Brain Pickings

Muck-Out Monday 10/14/14


REAL mucking out (or: what we do for fun in central PA)

Notices about posts from blogs that I follow have been accumulating in my inbox for a couple of months now, mostly ignored. Fall, which is a(nother) crazy time around here during an ordinary year, is even more nuts this year by virtue of a panoply of transitions in my family of origin, all taking place 1000 miles away. (I bow, alternately, to the remove that those 1000 miles afford me and to the gift of long distance phone service).

This morning I decided to wade into the muck and see what rose to the surface: the good stuff should have staying power, and should still be good if I read it a few weeks late, even in the blogosphere, right? And so, a little sharing…

First off, there was my inaugural notice from Maria Popova’s fabulous Brain Pickings. I am truly smitten. It included a great reminder about independent Brooklyn publishing house, Enchanted Lion (via Anne Bertier’s Wednesday) and another well-timed short list, “What Books Do for the Human Soul”.



The husband and wife who owned our farm house before the previous owners.

A couple nice posts about the importance of the NAMES we give our characters grabbed me too. This summer my kids and I went name-hunting at an old, country cemetery up the road from our place in central PA. I have fond memories of traipsing around Laurel Hill Cemetery in Philly on a similar quest, years ago, when my sister was first pregnant — and also of doing rubbings of tombstones at some point in my childhood. The practice got validation in both Pat Zietlow Miller’s post on the new, sweet blog, Picture Book Builders, and then in another by Alison Potoma at Writers’ Rumpus (Marianne Knowles, who coordinates Writers’ Rumpus, was the first non-friend, non-family, full-on-stranger to subscribe to Hmmmmm, so she has a special seat at my imaginary kidlit writers’ table). Both offer various examples of how specific name choices work, and are nicely instructive.

Finally, Writers’ Rumpus also hosted a nice piece about what Joyce Audy Zarins calls “Naturalized Diversity”. The bio-metaphor lured me in, and compelling conversation followed. One of the frustrations evident in those NYTimes Op Eds last March by Walter Dean and Christopher Myers and the #weneeddiversebooks hubbub that came later in the spring, was that the conversation about diversity in children’s books has moved so little in so many years: we are still struggling with this most basic problem of under-representation. Zarins — and Matt de la Pena, who she quotes — offers hope in the form of this idea of a future when there is more space for books to move from being about diversity, to simply being diverse, reflecting the worlds we live in.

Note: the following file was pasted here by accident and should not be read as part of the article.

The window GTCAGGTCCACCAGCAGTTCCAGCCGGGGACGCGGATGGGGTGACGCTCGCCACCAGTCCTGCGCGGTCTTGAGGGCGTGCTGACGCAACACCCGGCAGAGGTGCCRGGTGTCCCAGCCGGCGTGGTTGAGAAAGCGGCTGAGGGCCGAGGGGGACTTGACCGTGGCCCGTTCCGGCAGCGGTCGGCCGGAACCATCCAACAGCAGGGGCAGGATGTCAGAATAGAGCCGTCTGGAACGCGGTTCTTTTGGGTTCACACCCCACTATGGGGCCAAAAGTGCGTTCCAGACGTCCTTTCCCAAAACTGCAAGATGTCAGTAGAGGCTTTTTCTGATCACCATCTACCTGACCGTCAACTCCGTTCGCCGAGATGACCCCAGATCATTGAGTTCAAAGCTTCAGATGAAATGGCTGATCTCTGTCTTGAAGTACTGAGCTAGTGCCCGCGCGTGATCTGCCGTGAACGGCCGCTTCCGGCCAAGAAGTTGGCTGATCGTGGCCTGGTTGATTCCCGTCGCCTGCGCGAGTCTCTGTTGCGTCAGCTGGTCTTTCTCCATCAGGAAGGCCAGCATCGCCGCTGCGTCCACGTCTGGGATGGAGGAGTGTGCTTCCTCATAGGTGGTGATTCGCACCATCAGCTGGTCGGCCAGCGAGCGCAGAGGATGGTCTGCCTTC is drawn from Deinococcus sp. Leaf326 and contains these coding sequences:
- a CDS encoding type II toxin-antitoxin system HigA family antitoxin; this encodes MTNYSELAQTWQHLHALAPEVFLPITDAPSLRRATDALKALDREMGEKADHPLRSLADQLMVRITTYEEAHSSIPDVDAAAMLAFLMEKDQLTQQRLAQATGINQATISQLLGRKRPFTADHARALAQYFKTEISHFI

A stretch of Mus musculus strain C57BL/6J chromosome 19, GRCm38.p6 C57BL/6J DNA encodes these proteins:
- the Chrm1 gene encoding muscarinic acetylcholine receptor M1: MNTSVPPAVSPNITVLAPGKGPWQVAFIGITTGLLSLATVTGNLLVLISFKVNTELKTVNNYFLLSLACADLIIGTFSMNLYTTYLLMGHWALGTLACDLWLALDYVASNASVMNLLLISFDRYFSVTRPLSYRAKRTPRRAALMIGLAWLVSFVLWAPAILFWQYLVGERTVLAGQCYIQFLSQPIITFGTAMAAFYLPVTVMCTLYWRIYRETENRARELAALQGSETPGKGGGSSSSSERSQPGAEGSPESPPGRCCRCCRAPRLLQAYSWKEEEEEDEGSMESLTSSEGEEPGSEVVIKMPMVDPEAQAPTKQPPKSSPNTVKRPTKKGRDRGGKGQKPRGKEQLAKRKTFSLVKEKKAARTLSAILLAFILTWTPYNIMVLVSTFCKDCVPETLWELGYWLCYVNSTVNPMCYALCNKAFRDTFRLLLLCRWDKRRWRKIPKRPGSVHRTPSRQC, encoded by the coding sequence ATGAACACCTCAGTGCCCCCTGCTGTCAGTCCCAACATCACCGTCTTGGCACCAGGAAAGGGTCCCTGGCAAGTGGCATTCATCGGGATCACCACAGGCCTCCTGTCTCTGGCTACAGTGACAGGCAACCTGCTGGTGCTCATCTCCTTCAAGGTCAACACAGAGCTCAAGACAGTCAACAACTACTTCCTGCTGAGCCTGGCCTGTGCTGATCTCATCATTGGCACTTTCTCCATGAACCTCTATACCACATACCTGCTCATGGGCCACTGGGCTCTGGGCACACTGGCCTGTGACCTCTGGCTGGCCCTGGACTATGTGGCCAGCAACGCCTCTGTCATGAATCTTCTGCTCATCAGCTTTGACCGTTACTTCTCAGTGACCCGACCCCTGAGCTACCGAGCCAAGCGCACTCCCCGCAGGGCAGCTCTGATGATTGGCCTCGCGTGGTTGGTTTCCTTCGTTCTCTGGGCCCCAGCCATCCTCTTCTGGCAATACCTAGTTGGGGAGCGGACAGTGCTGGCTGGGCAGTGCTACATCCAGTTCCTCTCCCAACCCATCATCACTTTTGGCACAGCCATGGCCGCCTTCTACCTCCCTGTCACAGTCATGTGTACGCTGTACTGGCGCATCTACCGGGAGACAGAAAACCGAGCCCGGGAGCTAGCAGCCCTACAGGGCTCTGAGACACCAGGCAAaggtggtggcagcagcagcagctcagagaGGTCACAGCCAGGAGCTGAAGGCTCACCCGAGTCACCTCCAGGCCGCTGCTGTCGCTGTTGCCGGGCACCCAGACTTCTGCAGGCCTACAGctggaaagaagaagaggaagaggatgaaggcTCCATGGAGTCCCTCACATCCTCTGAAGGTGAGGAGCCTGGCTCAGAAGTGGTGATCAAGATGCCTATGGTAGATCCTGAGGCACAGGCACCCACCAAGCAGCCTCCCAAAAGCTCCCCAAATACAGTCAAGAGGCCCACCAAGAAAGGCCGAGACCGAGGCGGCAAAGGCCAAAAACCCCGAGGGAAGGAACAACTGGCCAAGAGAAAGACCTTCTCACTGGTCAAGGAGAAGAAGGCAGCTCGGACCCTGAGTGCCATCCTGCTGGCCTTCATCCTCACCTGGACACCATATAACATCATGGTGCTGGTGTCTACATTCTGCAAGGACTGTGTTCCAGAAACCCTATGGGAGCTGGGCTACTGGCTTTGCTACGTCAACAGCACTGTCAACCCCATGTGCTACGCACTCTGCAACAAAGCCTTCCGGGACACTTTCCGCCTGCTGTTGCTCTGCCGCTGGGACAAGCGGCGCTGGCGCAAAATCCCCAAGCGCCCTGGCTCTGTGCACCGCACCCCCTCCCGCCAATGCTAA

Meanwhile: I do actually realize that it’s Tuesday today, not Monday. But yesterday was a holiday so today felt like Monday, plus I liked the alliteration; given that there is so much to read, and that I only just began to wade in, I’ll probably be doing this again some real Monday soon.

Tove Jansson and Too-ticky

“Supreme Court Clears Way for Gay Marriage in 5 States”

So read the NY Times message that popped up on my phone this morning — right as I read Maria Popova’s Brain Pickings post (thanks for the forward, Deenah) from last week: “Too-ticky’s Guide To Life: Wisdom on Uncertainty, Presence and Self-Reliance from Beloved Children’s Book Author Tove Jansson”. The dominoes keep falling — hallelujah!


(my desk-dwelling Moomintroll)

I only encountered Tove Jansson (1914-2001) as an adult, and read a bunch of Moomintroll books to my kids (Finn Family Moomintroll, Comet in Mooninland, Tales from Moominvalley, Moominvalley in November…). Somehow, though, we missed Moominland Midwinter and so, apparently, also gypped ourselves of a fuller acquaintance with Popova’s favorite Jansson character, Too-ticky

The delightful and wise Too-ticky, it turns out, is based on Jansson’s partner/spouse, Tuulikki Pietila. Both were women — hardly the thing in Jansson’s day. Having just read about the Tuulikki/Too-ticky connection, I got a little shiver when the NYT news byte appeared.

It is a lovely post — romantic and smart and full of philosophical Too-ticky quotes — and touches on all sorts of ‘important stuff’, redirecting readers to myriad links that quickly reveal Popova’s Brain Pickings as a rabbit hole of the best sort. Popova is a broad reader, writer and thinker (bio here). Of course: the fact that she mushes kidlit right in there with her grown-up musings and book picks certainly adds to the blog’s charm. (Search “children’s books” there; a bounty awaits!)